New motoring plans could see millions of UK drivers hit with larger fines

The latest motoring rule could see drivers hit with bigger fines and penalties under new law demands.

If successful, the new proposals outlined by MPs might mean heavier vehicles would be handed bigger fines.

It could impact owners of 4x4s and SUVs as pro-cycling MPs called for tougher penalties to be introduced.

READ MORE: New motoring law could change rules on motorcycles in bus lanes

The law could also see owners of popular models like Land Rovers or Nissan Qashqai most at risk.

This request is found in a new report from the All-Party Parliamentary Group for Cycling and Walking.

It will say: "Passenger cars vary greatly in weight so the aggravating factors should, we argue, take this into account."

Courts were already issued new guidance to recognise the extra responsibility for those behind heavy transport.

The new legislation was issued as early as July but MPs suggest the new rulings could go a lot further.

According to CAR Magazine, there is around 4million SUVs registered in the UK.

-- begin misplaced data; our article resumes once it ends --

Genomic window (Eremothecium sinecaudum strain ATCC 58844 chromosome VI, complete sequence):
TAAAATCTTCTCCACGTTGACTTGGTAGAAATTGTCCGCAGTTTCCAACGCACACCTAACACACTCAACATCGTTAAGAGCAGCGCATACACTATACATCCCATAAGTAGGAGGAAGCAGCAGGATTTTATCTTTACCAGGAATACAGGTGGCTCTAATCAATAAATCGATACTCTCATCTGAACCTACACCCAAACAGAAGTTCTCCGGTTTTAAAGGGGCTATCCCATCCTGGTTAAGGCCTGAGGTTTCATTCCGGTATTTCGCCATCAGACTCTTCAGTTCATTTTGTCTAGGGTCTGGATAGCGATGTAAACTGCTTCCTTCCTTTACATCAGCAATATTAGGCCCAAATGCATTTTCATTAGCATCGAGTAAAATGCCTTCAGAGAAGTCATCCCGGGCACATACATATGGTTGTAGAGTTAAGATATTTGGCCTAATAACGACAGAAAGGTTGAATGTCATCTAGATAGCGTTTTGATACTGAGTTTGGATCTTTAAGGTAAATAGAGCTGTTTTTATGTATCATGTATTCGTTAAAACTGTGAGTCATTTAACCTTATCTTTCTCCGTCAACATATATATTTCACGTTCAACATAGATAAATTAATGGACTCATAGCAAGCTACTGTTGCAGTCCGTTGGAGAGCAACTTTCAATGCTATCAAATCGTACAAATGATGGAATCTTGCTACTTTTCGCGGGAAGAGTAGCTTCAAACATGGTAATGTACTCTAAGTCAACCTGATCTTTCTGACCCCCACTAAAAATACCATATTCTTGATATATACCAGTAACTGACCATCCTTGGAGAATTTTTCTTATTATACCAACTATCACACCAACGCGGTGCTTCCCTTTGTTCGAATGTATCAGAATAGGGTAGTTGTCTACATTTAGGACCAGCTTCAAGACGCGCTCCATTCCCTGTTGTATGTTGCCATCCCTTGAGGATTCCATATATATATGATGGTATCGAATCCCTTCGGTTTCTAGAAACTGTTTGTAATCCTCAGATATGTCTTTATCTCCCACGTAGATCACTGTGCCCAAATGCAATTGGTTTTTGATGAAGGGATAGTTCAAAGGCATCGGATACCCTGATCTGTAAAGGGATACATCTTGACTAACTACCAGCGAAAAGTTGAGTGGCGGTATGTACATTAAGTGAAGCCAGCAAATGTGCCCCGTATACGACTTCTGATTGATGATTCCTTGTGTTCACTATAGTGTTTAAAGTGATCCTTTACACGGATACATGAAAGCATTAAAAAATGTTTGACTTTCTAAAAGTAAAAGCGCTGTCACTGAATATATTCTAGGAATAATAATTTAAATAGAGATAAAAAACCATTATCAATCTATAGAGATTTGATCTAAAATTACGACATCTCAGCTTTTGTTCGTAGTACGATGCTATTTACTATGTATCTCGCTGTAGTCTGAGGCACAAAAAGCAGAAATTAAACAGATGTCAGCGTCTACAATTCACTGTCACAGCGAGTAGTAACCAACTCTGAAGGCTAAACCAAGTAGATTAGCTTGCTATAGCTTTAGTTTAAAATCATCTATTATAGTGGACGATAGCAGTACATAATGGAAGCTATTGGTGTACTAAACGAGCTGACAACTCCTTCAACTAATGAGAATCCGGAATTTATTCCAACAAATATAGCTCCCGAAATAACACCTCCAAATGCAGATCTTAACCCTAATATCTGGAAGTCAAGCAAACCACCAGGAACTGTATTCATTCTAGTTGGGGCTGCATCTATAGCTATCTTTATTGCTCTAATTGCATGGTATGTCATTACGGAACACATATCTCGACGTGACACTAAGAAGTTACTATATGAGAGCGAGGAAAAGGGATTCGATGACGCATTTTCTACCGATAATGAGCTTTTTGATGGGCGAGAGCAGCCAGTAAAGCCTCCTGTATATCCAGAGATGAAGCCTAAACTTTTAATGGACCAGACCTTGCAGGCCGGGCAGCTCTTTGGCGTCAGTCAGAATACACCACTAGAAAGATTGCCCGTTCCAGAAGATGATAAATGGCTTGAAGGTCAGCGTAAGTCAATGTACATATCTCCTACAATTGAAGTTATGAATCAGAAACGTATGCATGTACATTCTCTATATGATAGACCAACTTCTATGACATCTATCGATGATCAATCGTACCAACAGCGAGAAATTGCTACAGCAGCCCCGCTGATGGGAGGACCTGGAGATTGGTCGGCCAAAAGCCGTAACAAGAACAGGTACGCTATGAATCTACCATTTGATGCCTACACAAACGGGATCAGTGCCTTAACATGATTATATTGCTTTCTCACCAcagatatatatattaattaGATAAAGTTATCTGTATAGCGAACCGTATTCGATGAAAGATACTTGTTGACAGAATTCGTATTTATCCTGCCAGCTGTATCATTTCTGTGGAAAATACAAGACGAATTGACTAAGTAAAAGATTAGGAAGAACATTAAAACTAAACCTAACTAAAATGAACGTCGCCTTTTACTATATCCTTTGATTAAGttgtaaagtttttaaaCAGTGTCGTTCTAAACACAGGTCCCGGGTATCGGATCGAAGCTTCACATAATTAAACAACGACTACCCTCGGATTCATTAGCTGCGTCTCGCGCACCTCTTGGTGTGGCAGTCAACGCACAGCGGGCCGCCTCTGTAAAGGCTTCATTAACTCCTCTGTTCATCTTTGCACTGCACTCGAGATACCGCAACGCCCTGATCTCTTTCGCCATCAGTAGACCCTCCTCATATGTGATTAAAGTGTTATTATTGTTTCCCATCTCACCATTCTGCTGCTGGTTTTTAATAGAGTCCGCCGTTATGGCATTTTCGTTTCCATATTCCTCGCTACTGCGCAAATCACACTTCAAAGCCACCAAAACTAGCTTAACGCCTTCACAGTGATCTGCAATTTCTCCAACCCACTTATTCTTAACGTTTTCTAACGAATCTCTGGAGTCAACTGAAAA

The policy is likely to be unpopular among motorists with activists already questioning the proposals.

Claire Armstong, spokesperson for campaign group Safe Speed, said it was unlikely to make much difference.

She told The Telegraph: "Driving a 4×4 does not make you a more dangerous motorist and driving a smaller car doesn't mean you are safer.

"It makes no sense to suggest that killing someone while driving an SUV is worse than killing someone while riding a motorbike."

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The group's new plan comes more than a year after the Highway Code introduced a "hierarchy of road users".

Now it states those road users most at risk in the event of a collision are at the top of the pile.

Those with larger vehicles which can do more challenge have the largest responsibility to act safely on the road.

It reads: "Everyone suffers when road collisions occur, whether they are physically injured or not.

"But those in charge of vehicles that can cause the greatest harm in the event of a collision bear the greatest responsibility to take care and reduce the danger they pose to others.

"This principle applies most strongly to drivers of large goods and passenger vehicles, vans/minibuses, cars/taxis and motorcycles."

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